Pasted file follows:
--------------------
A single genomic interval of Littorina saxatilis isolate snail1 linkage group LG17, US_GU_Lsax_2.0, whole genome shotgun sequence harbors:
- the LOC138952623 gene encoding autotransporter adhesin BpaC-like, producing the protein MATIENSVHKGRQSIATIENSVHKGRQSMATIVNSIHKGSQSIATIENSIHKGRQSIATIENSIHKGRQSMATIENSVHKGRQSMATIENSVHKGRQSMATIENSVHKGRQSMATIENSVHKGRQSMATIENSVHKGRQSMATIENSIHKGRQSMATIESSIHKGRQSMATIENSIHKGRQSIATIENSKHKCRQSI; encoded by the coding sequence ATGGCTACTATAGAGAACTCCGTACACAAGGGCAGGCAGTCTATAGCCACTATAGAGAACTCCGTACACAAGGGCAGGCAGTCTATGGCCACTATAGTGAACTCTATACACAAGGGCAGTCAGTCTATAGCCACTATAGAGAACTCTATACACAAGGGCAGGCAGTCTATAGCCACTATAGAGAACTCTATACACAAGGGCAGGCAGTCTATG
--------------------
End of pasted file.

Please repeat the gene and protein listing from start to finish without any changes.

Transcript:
A single genomic interval of Littorina saxatilis isolate snail1 linkage group LG17, US_GU_Lsax_2.0, whole genome shotgun sequence harbors:
- the LOC138952623 gene encoding autotransporter adhesin BpaC-like, producing the protein MATIENSVHKGRQSIATIENSVHKGRQSMATIVNSIHKGSQSIATIENSIHKGRQSIATIENSIHKGRQSMATIENSVHKGRQSMATIENSVHKGRQSMATIENSVHKGRQSMATIENSVHKGRQSMATIENSVHKGRQSMATIENSIHKGRQSMATIESSIHKGRQSMATIENSIHKGRQSIATIENSKHKCRQSI; encoded by the coding sequence ATGGCTACTATAGAGAACTCCGTACACAAGGGCAGGCAGTCTATAGCCACTATAGAGAACTCCGTACACAAGGGCAGGCAGTCTATGGCCACTATAGTGAACTCTATACACAAGGGCAGTCAGTCTATAGCCACTATAGAGAACTCTATACACAAGGGCAGGCAGTCTATAGCCACTATAGAGAACTCTATACACAAGGGCAGGCAGTCTATG